According to an article published in ‘NUANCE: Newsletter of the UbuntuNet Alliance: Networks, Collaboration, Education’, having a well-trained technical team is paramount to operating and maintaining the high speed UbuntuNet Network. So far, the Alliance has trained about 40 network engineers from almost all NREN Members in Eastern and Southern Africa. The trainings are a result of a multi-partner capacity building programme and the focus has primarily been on advanced routing and campus network design and management.

The goal of UbuntuNet Alliance capacity building program is to ensure that there is enough human resource capacity in Member NRENs to be able to plan, implement and operate advanced data networks. Also the Alliance would like to ensure that NREN networks are properly designed and configured in time for connection to the regional UbuntuNet backbone being built under the AfricaConnect project; and to provide technical support to the Alliance in the running of UbuntuNet.

 

NUANCE caught up with Joe Kimaili, Technical Manager for UbuntuNet Alliance who had this to say:

“Well, we are running a network and if you want this network to be good you need to sort out the campus networks, then the NRENs. If we have a perfect campus network, we will have a perfect NREN and a perfect regional network,” said Kimaili.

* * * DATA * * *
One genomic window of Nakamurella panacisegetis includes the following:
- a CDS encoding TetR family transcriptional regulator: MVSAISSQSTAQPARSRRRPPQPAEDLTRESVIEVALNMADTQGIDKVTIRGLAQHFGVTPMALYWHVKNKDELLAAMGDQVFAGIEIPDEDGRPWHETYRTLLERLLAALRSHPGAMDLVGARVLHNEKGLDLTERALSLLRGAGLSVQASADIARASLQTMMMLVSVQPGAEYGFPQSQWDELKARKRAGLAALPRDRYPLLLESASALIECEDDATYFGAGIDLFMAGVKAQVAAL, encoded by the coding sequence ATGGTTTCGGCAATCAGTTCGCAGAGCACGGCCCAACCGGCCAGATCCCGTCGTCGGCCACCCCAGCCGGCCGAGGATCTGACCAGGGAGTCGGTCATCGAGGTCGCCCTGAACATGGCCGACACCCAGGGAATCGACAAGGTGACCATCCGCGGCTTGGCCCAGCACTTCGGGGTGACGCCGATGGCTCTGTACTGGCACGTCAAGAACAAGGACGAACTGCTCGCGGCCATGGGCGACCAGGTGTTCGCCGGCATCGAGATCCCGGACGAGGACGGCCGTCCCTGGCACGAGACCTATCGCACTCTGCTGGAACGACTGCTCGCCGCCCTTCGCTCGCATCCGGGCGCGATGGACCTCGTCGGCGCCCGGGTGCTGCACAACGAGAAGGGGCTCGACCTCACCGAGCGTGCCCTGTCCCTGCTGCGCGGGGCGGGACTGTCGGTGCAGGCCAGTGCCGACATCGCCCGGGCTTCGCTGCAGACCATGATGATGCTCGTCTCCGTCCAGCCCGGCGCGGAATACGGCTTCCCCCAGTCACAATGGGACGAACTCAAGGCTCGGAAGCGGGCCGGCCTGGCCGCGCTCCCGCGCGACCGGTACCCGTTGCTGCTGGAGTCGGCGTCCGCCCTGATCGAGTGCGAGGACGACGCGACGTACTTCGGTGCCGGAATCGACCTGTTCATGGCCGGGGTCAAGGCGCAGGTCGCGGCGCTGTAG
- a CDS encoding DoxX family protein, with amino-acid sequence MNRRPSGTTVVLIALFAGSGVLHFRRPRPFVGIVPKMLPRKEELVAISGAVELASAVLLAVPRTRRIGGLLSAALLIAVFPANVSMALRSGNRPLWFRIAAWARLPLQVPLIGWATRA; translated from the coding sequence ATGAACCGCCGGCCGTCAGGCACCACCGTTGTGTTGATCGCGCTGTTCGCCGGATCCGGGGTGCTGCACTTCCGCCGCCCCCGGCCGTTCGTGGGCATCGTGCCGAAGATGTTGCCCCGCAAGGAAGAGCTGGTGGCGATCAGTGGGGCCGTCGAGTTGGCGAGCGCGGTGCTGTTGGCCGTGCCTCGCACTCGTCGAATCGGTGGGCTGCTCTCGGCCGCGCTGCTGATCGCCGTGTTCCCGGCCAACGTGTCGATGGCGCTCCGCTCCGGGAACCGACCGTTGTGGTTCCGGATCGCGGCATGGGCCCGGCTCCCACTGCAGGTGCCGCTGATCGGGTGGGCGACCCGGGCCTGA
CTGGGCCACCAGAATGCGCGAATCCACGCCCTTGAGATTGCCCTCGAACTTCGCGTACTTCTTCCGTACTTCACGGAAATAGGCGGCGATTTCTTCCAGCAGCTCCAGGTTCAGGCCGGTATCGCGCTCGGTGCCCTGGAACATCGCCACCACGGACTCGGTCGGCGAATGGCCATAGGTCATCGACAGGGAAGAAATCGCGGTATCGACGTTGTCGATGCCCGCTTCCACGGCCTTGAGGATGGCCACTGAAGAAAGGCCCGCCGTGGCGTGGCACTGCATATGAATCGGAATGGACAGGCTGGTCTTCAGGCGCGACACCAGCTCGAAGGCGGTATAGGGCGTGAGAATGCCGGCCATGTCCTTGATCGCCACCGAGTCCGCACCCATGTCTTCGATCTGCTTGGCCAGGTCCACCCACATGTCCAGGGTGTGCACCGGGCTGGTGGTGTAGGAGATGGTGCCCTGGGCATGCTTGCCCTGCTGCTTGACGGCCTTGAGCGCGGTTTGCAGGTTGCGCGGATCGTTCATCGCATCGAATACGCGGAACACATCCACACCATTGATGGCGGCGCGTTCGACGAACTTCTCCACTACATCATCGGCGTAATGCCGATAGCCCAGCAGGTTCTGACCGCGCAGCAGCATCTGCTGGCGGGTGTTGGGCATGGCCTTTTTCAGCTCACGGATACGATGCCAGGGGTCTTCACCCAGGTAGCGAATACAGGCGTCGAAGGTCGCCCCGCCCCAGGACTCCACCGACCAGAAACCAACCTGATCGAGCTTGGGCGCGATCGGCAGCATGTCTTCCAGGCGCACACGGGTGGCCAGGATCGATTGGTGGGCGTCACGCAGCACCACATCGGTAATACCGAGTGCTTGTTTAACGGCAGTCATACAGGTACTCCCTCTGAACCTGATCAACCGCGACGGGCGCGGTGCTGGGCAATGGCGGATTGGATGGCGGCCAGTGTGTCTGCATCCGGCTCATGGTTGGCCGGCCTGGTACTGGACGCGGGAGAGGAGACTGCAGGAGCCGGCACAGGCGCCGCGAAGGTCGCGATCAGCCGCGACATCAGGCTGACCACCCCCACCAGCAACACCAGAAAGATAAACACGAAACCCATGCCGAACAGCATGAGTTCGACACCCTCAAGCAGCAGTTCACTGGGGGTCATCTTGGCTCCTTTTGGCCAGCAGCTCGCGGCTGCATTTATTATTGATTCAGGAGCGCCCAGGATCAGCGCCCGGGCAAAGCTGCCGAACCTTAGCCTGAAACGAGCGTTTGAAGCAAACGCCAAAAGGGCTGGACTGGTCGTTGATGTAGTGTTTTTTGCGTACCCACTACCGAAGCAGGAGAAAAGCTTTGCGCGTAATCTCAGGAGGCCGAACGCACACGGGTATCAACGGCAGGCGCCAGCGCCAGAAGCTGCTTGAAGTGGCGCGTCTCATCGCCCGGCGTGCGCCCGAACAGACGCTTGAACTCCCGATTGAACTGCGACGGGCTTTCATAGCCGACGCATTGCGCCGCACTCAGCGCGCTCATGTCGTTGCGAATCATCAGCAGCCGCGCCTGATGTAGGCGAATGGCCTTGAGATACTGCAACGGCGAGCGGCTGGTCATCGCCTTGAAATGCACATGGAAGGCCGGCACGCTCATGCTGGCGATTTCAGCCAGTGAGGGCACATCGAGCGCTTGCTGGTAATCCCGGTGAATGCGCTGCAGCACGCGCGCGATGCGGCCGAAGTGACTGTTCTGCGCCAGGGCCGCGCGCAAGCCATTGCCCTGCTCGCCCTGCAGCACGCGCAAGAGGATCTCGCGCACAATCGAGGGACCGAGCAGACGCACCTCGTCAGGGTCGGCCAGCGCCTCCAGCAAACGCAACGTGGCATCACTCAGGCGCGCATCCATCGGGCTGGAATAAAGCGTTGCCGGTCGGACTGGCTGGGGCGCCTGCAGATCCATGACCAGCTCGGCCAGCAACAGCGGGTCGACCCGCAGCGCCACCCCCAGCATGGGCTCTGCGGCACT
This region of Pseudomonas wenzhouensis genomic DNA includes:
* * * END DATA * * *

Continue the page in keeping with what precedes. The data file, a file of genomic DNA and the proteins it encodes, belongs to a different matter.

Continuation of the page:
The capacity building program is implemented through a number of formats including: training workshops; secondment of expert personnel from NRENs with advanced networks to those whose network are under development; and internships. The Alliance is responsible for training workshops, whereas secondments and attachments are coordinated by the NRENs. 

A highly successful five day Train the Trainers workshop was held in Kigali ahead of the UbuntuNet-Connect 2013. As part of the plan, the trained engineers were asked to organise workshops at home to trickle down the skills to their peers. As a result, five workshops have been successfully held in Sudan, Tanzania, Uganda and Zambia in the first four months of the year. More workshops have been planned in other countries as the year progresses.

The capacity building program is a partnership between the Network Startup Resource Center (NSRC), the International Network for the Availability of Scientific Publications (INASP), the Internet Society (ISOC), the Association of African Universities (AAU) and the AfricaConnect project.

This article was originally published in ‘NUANCE: Newsletter of the UbuntuNet Alliance: Networks, Collaboration, Education’,